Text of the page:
• Twenty-two fully documented cases of Paget disease of the male breast are reviewed, and an additional patient is reported. The most common initial symptom was ulceration and excoriation, while a breast mass was palpable in the majority of patients. Nipple changes were surprisingly rare, in contrast to the female. The prognosis of the disease in the male appears to be worse than in the female, with the Paget carcinoma carrying a worse prognosis than the "ordinary" male breast cancer. The subareolar location and the meager volume of tissue interposed between the tumor and chest wall may be an important factor in this regard. Nipple changes or symptoms (ulceration, discharge, enlargement) are more apt to be due to cancer in the male than in the female. Therefore, prompt diagnosis is mandatory.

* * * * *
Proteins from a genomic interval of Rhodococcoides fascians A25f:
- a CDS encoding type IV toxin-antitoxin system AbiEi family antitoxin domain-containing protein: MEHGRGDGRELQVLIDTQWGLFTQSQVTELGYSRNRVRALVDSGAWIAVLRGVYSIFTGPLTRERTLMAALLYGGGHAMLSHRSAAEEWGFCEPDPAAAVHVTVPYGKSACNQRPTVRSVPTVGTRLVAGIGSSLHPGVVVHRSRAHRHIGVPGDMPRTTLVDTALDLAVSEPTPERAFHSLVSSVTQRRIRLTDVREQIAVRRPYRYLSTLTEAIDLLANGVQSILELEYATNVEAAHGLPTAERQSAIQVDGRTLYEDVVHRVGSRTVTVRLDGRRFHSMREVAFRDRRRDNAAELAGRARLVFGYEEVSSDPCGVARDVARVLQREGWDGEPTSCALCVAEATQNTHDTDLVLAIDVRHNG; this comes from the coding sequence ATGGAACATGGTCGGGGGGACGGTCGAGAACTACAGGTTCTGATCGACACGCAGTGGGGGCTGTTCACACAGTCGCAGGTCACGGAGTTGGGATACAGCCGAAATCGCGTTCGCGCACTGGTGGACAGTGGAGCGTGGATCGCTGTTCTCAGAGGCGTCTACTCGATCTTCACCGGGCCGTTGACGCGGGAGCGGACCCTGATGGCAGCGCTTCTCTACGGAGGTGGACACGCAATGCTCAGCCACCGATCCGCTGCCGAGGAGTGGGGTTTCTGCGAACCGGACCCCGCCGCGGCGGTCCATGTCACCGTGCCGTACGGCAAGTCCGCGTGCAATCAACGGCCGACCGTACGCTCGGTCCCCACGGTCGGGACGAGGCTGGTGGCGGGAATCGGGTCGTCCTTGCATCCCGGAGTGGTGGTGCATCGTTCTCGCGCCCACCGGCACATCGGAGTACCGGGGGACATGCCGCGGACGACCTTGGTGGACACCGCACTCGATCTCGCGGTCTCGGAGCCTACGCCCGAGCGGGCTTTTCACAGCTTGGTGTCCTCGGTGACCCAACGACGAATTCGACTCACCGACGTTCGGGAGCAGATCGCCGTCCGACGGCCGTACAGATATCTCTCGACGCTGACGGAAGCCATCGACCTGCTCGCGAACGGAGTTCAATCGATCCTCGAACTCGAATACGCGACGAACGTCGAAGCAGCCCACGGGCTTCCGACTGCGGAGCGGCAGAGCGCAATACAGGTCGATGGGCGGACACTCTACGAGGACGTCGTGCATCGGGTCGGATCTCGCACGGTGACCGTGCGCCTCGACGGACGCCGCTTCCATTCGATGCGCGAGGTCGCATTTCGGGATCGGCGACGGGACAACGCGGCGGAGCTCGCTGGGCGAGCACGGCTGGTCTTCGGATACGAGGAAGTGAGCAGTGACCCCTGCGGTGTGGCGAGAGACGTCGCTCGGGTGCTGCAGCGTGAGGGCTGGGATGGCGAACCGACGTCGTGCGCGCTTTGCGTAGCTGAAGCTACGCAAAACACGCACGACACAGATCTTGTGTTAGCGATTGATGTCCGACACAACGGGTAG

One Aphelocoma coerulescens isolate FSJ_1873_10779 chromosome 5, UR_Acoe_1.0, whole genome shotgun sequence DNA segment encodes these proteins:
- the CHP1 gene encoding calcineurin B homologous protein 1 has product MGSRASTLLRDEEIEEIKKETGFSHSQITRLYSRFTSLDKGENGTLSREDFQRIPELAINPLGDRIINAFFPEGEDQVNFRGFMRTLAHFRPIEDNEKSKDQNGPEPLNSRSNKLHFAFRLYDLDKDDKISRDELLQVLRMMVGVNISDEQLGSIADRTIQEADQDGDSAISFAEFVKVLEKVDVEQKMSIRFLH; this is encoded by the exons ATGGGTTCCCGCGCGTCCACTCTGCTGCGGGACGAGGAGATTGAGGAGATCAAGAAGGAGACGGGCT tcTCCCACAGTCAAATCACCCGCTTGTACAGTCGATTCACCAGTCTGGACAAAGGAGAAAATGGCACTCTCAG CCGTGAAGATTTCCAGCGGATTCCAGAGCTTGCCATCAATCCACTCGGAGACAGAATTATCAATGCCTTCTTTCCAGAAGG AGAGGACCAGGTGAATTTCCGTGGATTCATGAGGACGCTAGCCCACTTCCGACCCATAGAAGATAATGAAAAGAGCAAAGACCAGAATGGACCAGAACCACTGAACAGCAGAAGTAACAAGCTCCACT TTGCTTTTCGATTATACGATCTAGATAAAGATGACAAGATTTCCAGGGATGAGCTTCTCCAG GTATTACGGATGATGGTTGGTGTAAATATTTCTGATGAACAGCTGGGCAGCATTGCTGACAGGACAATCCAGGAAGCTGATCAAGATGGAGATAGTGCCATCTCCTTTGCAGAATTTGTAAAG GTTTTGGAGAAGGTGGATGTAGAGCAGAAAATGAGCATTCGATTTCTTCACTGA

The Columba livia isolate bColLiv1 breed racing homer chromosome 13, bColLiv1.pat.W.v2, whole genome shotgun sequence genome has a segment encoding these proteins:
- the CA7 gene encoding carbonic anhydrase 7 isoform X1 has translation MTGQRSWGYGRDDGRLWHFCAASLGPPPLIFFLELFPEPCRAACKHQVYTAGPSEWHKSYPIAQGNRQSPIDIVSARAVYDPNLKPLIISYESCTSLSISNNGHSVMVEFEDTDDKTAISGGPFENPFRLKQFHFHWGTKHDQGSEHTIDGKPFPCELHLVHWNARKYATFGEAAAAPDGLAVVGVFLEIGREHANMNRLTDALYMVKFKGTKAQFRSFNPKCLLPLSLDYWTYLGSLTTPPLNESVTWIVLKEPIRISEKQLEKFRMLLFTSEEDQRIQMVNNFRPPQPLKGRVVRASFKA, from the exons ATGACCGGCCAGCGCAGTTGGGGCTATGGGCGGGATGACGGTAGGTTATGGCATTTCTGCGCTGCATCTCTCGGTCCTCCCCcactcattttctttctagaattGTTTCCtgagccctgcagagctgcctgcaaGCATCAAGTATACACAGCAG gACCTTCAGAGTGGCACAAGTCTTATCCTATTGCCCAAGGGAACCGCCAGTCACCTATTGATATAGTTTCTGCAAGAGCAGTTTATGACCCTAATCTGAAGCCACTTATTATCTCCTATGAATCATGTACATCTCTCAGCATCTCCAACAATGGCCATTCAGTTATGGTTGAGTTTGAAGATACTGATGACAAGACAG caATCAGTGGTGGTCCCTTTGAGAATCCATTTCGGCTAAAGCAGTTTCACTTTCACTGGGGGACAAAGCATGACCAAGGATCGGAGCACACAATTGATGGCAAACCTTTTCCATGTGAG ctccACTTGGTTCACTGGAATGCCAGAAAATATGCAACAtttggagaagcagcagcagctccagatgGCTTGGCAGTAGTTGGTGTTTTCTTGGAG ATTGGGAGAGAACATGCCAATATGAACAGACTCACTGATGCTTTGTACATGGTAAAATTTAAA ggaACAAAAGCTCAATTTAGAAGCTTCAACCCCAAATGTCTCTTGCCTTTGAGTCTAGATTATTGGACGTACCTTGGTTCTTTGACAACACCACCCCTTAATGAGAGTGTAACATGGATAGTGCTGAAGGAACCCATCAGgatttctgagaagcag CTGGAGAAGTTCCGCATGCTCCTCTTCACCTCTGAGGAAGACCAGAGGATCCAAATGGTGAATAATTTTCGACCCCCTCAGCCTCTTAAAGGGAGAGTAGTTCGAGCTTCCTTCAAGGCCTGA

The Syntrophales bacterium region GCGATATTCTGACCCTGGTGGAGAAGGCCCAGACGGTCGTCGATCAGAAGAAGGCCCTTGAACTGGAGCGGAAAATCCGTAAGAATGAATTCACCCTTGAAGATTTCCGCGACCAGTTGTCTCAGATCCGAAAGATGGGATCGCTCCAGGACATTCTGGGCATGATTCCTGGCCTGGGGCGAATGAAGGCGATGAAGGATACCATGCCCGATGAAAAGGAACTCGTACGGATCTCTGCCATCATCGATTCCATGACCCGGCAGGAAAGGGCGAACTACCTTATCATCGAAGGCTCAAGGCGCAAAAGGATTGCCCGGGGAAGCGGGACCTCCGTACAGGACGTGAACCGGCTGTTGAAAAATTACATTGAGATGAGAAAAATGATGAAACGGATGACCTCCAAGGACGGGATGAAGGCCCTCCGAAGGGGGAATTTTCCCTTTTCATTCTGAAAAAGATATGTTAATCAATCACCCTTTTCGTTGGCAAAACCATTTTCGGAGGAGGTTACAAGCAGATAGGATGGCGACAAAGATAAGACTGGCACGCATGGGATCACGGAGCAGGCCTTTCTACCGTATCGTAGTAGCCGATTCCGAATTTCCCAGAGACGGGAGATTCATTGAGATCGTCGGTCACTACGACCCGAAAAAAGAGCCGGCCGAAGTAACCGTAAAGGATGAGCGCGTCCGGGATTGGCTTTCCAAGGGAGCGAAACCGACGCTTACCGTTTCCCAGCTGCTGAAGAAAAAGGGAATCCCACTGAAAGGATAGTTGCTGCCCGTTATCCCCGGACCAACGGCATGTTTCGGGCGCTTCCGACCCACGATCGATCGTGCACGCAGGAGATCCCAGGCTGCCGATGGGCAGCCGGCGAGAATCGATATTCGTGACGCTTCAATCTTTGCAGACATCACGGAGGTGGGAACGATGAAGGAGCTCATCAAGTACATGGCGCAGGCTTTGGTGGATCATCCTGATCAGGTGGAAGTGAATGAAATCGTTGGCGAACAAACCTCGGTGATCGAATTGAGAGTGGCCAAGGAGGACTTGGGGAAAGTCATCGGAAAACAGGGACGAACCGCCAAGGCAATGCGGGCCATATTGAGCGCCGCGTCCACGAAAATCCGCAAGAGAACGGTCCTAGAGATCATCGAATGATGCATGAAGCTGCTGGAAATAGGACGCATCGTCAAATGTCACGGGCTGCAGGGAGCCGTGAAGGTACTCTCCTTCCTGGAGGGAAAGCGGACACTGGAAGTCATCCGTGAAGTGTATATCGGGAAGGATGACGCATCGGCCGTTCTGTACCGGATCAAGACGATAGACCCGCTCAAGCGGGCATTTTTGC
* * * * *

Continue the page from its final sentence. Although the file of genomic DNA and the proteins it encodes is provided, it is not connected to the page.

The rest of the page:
(Arch Surg 112:587-592, 1977)